After the Fire
Early autumn morning hesitated,
Shying at newness, an emptiness behind
Scorched linden trees still crowding in around
The moorland house, now just one more wallstead
Where youngsters in a pack from god knows where
Went rip-roaring wild and yelled and wrecked.
Yet all of them fell silent when he appeared,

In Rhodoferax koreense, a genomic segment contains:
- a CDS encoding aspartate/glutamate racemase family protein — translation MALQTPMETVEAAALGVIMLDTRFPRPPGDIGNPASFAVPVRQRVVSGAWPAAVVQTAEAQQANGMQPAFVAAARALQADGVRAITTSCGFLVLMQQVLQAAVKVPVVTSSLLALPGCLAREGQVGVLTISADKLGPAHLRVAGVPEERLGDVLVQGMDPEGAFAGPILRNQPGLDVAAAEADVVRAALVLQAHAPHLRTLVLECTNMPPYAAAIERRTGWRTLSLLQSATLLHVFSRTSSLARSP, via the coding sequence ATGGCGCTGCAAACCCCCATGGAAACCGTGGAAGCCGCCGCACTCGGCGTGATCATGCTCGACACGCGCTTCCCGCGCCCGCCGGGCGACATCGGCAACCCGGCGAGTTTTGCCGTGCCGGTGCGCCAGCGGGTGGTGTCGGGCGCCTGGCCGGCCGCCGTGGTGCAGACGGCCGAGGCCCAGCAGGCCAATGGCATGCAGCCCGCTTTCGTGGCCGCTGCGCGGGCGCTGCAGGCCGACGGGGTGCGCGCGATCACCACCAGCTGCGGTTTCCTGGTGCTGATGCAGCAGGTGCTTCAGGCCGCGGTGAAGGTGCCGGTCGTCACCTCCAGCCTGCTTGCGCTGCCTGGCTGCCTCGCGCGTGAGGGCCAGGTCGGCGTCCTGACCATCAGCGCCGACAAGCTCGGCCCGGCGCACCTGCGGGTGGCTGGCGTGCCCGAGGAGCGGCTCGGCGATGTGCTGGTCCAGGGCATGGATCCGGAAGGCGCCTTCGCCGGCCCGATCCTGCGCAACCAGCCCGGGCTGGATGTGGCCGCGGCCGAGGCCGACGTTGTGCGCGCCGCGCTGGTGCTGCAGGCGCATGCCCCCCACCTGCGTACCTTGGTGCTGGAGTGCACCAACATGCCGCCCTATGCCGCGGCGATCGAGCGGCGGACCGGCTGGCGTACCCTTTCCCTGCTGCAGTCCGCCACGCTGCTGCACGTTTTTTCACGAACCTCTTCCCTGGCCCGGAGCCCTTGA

The son of the place, and with a long forked stick
Dragged an out of shape old can or kettle
From under hot, charred, half-consumed house-beams;
And then, like one with a doubtful tale to tell,
Turned to the others present, at great pains
To make them realise what had stood so.
For now that it was gone, it all seemed
Far stranger: more fantastical than Pharaoh.
And he was changed: as from a far-off land.
(Translated by Seamus Heaney)